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Posted by on Sep 27, 2012 | 0 comments

Brachial Plexus Stingers (also known as stingers or burners)


A Burner or Stinger is an intensely painful nerve injury which most often occurs in contact or collision sports like football, wrestling, and snow skiing. A stinger or burner is actually an injury to a group of nerves known as the brachial plexus that include the nerve roots extending from spinal vertebrae C5 and continuing through T1.  These nerve roots originate from the spinal cord and branch out from the spinal cord at the levels of the various vertebrae.  The injury is named for the “stinging” or “burning” pain that radiates (spreads) from the shoulder to the hand. This can feel like an electric shock or “lightening bolt” down the arm, and may be accompanied by a warm sensation.  Many of our patients at Georgia Clinic of Chiropractic(Augusta, GA) that come in with burner or stinger complaints are often athletes in high-contact sports.

What is a brachial plexus stinger?

A brachial plexus stinger is an injury to the nerve bundle that results in transient paralysis and paresthesia (loss of sensation) of the entire arm.  Although frightening for the athlete, the transient paralysis and paresthesia usually resolves quickly within minutes.  However, more serious brachial plexus stingers can result in damage to the nerve itself with neurological deficits lasting up to one year.

What are the symptoms?

Burners and Stingers are neck injuries that cause acute pain that feels like a burning, pinching, or shock running from the base of the skull to the shoulder or along the neck. Usually this pain is quite intense, but subsides quickly. In addition to an acute pain and shock from the shoulder down into the arm and fingers, there may be numbness, burning, or weakness in the arm, hand, and fingers.

What are the causes?

Although brachial plexus stingers have several mechanisms of injury, the most common is when the brachial plexus is stretched when the head is forced to one side while the opposite shoulder is depressed.  This “stretch” is enough to cause a temporary injury to the plexus resulting in transient symptoms of the shoulder, arm, and hand.

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Posted by on Sep 20, 2012 | 0 comments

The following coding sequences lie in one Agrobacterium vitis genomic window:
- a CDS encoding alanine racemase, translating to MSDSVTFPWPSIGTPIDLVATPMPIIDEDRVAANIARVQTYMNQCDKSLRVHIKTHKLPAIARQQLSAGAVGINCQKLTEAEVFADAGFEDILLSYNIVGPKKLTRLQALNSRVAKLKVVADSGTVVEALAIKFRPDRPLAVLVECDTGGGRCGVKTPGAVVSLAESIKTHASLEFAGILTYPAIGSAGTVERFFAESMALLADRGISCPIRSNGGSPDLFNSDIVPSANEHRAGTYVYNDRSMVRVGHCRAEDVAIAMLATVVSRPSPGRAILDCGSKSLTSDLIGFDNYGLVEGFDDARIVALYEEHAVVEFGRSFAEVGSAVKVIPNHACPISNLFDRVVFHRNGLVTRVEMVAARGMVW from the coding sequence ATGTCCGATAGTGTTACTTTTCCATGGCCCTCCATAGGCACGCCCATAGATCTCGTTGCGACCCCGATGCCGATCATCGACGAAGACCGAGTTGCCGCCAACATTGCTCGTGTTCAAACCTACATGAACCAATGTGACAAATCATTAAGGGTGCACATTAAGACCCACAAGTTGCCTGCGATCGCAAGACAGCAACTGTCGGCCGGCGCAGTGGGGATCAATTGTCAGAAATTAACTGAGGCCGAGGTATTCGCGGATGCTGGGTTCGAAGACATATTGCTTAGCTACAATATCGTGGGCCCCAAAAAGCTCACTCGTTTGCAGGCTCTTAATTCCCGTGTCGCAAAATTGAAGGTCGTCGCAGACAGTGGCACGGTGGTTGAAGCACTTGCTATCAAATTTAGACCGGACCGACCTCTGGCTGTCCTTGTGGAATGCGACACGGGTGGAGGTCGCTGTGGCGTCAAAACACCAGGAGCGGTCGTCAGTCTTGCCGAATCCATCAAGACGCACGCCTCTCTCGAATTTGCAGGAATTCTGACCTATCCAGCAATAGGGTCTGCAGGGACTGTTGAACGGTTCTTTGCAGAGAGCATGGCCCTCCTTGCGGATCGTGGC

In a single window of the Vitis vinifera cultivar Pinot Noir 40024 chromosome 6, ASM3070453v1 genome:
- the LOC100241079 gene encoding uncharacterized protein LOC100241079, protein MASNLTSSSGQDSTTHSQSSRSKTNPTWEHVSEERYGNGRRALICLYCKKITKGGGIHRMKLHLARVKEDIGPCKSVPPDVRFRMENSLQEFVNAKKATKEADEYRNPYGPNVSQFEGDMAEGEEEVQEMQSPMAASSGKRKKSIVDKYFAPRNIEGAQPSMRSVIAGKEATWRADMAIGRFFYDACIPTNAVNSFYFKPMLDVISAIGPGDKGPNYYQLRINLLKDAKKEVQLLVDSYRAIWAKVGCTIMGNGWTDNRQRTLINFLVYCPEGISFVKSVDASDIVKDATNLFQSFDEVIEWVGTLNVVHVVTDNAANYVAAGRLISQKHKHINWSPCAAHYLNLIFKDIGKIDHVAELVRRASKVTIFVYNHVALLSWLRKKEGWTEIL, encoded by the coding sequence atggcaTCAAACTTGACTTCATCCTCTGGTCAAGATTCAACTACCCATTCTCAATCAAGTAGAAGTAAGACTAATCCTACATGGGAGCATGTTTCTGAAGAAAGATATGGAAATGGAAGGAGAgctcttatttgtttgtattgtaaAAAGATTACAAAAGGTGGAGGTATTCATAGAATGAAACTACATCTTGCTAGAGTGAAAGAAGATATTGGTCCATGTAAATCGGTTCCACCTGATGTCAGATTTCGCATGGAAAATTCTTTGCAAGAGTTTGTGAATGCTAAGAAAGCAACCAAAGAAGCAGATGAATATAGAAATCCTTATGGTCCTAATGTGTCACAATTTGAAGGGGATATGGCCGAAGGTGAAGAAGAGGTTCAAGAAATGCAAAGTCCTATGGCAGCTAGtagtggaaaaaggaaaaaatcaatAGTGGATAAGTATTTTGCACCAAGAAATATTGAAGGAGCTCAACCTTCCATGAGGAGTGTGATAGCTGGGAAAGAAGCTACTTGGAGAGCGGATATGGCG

Do YOU like to play?

Whether you just like to toss a ball around on the weekend or are professional athlete, there are a few things that all players have in common. We all want to perform our best in a game, and that means that we are all also capable of enduring some pretty bad injuries.
Injuries happen, pure and simple. The way in which you treat your injuries determines how fast you can recover and how quickly you can get back on the field (pool, rink, court, etc.).
Chiropractic offers a balanced approach to the treatment and the healing of sports injuries. By using chiropractic adjustments to return spinal segments to their normal mobility and physical therapy to help the supportive tissues (muscles, tendons, & ligaments), chiropractic care can help the injured areas return to their normal function faster.
But can’t we just avoid injury in the first place?
Not likely.  It is possible that you can have a mechanical problems within the body without even being aware of any symptoms. If that is the case, then not only will you be prone to injury when pushing your body with athletics, but on a day-to-day basis you will not be functioning correctly.  This means that you cannot perform at your maximum capability while at rest or play. While no injury is completely avoidable, regular chiropractic care can help keep your body in tip-top shape and help to prevent and minimize the damage from injuries.
So next time you get out the football or pick up a bat, think it over.  Do you want to preform your best and keep your body strong?
Stay safe and have fun! 
Call us at (480) 703-1834 to find out about our “Friday Night Lights” special for your school’s athletes and booster club.
Yours In Health,
John J. Koc, D.C.
16429 N. Tatum Blvd., Suite 200
Phoenix, AZ. 85032

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Posted by on Aug 28, 2012 | 0 comments

2012 Olympic Gold Medalist McKayla Maroney Gets Winning Edge from Chiropractic

Currently known as one of the best vaulters in the world, McKayla Maroney achieved an athlete’s dream of earning gold as part of the US Women’s Gymnastics team at the 2012 Summer Olympics. Her arduous journey to olympic achievement, however, was marked by challenges, many of them common and familiar among professional and competitive atheletes.  Below is an excerpt from an article printed in The Washington Times, highlighting how chiropractic was pivotal in Maroney’s journey to gold.

McKayla Maroney, the 2011 World Vault Champion, was injured in St. Louis,  Missouri on June 8, 2012, during a pre-meet warm up during her floor routine.  She did three flips in the air, landed on her back, and hit her head so  hard that her nasal bone fractured and she was left with a severe  concussion.

Because this injury was of this magnitude she had to meet with the Olympic  medical board to assess her ability to compete at the national team Olympic  trials.

Her primary treating chiropractor, Dr. Chris Tunner, was  aware that she was still suffering from residual post-concussion symptoms  and wanted to offer young McKayla her lifetime dream to compete in the  Olympics, so after discussing the options with her mother they  referred her to Dr. Shad Groves, a chiropractic neurologist, in Long Beach,  California.

Read the rest of this article at Georgia Clinic of Chiropractic

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